There are many myths told about the Irish: that they're fighters, they're stupid, they're belligerent, or that they never forget. All nonsense.
The truth about the Irish is much harder to pin, and much more elusive than they are given credit for. There's even a line - falsely attributed to the great Sigmund Freud but telling, nonetheless - that says, "This is one race of people for whom psychoanalysis is of no use whatsoever."
So how can you tell the reality from all the myths? Well you can start here, with IrishCentral's top ten myths about the Irish.
The Irish are always friendly
Quibbling aside, the land of a hundred, thousand welcomes deserves its reputation because, the truth is, that most Irish people can be so kind and considerate it will take your breath away. But like anywhere, a few nettles sprout among all the roses, so tread carefully betimes.
The Irish are religious
The truth is, most Irish people are much closer in spirit to Father Ted than to Rome, and they always have been. James Joyce, as always, put it best: "O Ireland, my first, my only love/Where Christ and Caesar are hand in glove." If you can reconcile those two opposing forces and learn to live with them without giving it another thought, you're well on your way to being Irish yourself.
The Irish can sing
Two words: Ronan Keating. Make those three words: Chris De Burgh. Let's face it, even housewives' favorite Daniel O'Donnell is no threat to Luciano Pavarotti - and he's dead. Not every Irish man can sing a rousing rebel song on request, despite what you see every time in the movies.
Irish people can however reduce you to heaving sobs with their songs about lost love, lost land and faded hopes. Be warned: otherwise perfect social evenings can be brought to a standstill by the power of just one Irish ballad competently sung. Your guests may weep copiously or begin to think about snow falling faintly, and faintly falling, and if it does happen just go with it, it's the Irish way.
The Irish are stupid
Take Edmund Spenser, the Elizabethan poet, for example. He tried to denigrate the Irish in his genocidal pamphlet "A View of the Present State of Ireland", written in the early 1590s. Spenser's propaganda pamphlet argued that Ireland would never be totally pacified by the English until its language and customs had been completely destroyed, if necessary by violence. (Irish rebels, possibly acting on his own advice, later drove him from his County Cork home).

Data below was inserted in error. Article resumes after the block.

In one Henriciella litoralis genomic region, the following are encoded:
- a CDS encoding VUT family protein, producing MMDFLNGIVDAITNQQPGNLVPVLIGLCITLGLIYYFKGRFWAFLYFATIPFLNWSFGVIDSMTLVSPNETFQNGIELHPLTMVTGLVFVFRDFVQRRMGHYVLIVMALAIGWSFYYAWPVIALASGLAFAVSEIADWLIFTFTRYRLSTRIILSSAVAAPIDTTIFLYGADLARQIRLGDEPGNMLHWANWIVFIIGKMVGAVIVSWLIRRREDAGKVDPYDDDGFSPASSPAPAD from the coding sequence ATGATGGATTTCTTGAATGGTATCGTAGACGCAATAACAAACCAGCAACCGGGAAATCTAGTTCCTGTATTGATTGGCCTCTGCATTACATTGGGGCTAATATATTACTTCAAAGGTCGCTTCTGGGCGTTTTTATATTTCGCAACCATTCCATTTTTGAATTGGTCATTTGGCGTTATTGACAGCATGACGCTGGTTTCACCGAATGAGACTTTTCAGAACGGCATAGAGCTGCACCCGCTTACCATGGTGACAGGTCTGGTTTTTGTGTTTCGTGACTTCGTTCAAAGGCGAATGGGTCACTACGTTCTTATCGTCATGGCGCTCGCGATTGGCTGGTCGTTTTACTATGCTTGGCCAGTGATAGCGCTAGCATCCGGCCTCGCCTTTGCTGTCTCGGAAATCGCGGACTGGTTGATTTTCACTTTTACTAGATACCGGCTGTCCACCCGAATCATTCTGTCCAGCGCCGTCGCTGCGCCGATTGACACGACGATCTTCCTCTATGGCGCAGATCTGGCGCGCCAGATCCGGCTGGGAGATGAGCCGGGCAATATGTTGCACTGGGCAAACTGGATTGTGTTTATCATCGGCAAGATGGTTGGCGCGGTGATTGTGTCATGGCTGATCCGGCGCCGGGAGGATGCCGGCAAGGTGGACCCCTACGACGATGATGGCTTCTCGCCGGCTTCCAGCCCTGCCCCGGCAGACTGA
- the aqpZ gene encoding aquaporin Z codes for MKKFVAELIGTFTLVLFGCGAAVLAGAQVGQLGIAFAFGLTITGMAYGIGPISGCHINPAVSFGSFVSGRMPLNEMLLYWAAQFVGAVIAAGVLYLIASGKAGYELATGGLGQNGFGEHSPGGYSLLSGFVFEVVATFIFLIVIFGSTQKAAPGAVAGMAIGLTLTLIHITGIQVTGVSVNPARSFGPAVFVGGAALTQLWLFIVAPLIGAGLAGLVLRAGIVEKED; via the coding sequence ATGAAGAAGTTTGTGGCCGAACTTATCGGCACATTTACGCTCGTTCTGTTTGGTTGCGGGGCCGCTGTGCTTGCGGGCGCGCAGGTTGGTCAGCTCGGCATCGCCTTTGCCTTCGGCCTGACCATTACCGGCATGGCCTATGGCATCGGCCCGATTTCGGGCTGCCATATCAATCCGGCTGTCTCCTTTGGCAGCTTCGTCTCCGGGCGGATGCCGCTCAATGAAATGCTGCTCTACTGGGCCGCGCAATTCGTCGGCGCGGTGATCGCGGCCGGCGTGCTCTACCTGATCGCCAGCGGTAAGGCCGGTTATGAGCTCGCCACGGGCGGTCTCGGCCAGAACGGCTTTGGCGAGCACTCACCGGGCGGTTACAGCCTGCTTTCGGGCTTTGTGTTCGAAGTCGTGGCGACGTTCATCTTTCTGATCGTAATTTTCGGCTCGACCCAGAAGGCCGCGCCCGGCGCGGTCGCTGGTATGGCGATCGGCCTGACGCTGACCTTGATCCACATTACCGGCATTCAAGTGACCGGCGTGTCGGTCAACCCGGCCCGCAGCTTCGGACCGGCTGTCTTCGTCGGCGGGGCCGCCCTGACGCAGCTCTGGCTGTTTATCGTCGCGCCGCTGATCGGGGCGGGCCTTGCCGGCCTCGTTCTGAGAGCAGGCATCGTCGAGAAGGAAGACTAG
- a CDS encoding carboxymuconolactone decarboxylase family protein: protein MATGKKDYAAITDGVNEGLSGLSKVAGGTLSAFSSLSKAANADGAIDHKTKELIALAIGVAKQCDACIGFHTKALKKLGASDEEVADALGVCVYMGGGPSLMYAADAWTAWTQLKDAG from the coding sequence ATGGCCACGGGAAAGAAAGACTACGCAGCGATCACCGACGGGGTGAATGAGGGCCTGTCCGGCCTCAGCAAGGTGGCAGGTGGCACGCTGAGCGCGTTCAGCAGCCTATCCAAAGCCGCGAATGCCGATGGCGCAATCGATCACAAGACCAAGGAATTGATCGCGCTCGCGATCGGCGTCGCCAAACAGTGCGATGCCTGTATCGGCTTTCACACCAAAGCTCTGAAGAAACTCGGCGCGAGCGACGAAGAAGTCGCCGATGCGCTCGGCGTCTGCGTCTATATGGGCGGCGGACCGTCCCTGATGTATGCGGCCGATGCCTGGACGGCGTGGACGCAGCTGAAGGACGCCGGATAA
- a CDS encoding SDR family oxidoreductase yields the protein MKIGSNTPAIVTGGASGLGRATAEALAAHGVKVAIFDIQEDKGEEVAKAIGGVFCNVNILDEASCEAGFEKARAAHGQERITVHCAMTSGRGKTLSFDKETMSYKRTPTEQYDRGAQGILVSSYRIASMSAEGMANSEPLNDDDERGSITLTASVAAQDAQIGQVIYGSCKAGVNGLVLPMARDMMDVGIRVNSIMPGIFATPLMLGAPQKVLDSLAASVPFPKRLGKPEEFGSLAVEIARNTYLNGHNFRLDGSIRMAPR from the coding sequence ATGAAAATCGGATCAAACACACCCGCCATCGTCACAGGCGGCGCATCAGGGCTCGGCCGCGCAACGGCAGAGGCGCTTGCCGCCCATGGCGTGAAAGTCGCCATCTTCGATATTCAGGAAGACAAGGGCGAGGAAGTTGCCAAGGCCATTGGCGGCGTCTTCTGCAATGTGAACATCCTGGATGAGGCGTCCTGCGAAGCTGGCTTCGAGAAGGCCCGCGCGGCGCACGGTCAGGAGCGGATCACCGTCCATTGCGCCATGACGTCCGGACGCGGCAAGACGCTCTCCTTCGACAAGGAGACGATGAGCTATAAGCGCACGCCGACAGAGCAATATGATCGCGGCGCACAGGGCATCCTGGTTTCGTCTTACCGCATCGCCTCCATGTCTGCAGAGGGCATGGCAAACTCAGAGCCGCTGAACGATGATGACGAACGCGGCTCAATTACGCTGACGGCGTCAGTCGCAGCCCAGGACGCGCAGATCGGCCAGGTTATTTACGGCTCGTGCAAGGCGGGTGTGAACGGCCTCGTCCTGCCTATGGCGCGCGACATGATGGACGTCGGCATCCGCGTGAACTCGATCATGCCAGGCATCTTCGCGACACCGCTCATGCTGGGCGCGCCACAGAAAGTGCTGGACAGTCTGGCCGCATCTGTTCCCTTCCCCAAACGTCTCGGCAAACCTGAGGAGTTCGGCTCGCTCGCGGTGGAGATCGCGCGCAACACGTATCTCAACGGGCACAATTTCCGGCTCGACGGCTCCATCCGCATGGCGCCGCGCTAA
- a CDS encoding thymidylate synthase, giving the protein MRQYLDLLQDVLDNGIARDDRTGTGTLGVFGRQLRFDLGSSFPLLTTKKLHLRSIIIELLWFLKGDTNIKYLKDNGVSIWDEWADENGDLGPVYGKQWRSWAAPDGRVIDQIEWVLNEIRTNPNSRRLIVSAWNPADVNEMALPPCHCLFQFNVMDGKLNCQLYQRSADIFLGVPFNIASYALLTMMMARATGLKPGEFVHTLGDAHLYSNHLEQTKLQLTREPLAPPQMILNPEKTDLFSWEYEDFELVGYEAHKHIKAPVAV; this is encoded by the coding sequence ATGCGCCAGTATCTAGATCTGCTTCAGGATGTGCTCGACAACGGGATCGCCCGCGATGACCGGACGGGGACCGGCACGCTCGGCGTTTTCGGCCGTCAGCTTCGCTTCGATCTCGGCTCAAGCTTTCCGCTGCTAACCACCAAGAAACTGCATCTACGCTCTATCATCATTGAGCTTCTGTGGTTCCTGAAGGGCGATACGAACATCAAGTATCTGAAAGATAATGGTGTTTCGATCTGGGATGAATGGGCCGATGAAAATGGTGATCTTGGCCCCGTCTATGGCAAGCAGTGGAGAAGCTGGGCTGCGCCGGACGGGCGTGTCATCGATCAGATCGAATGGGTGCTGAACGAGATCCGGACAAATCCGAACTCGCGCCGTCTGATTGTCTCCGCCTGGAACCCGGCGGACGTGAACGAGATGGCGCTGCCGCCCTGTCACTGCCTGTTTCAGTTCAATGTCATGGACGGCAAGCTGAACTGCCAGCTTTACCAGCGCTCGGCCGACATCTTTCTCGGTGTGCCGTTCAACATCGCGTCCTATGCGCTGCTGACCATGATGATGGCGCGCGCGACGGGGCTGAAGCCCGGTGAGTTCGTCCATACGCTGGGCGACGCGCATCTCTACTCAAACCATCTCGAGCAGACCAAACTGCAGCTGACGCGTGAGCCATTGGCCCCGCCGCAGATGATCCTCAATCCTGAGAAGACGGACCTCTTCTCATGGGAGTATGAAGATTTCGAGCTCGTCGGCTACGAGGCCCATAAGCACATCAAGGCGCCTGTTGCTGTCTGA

For many contemporary scholars Ireland's James Joyce is the true heir to William Shakespeare simply in terms of his influence and cultural impact.
The Irish are charming
The Irish have red hair and freckles
There are quite a few blonds (bottle and natural) knocking about the old sod; black hair and brown or blue eyes are a common feature too (think of Cillian Murphy or Jonathan Rhys Meyers). Nowadays Ireland has become a much more intercultural place, so it may be time to update your image of it.
The Irish are happy to start a fight
The Irish are great storytellers
Well, yes, and no. Whilst it's true there are Irish people who can tell tales to delight or terrify you, they're not all born with the gift. In fact, the Irish have produced the woman that literary experts agree is the worst novelist who ever lived. Amanda McKittrick Ros was born in Ballynahinch, County Down in 1860 and according to The Oxford Companion to English Literature is "the greatest bad writer who ever lived."
Amanda self-published her own series of novels in the late 1890's and instantly won a devoted following, but the critics savaged her. McKittrick Ros's faith in her own talent was undiminished however, and she replied by calling them variously: "bastard donkey-headed mites, clay-crabs of corruption, denunciating Arabs, evil-minded snapshots of spleen, talent-wipers of a wormy order." Her revenge is that today we quote her, and not her detractors.
The Irish never forget
Not true. Ask Thierry Henry. After his handball at the qualifying France versus Ireland World Cup match, there are literally millions of Irish people desperately willing themselves to forget what he did. Their attempts to do so may be as insincere or short lived as Thierry's apology, but give them some props for the effort.
* Originally published in 2013.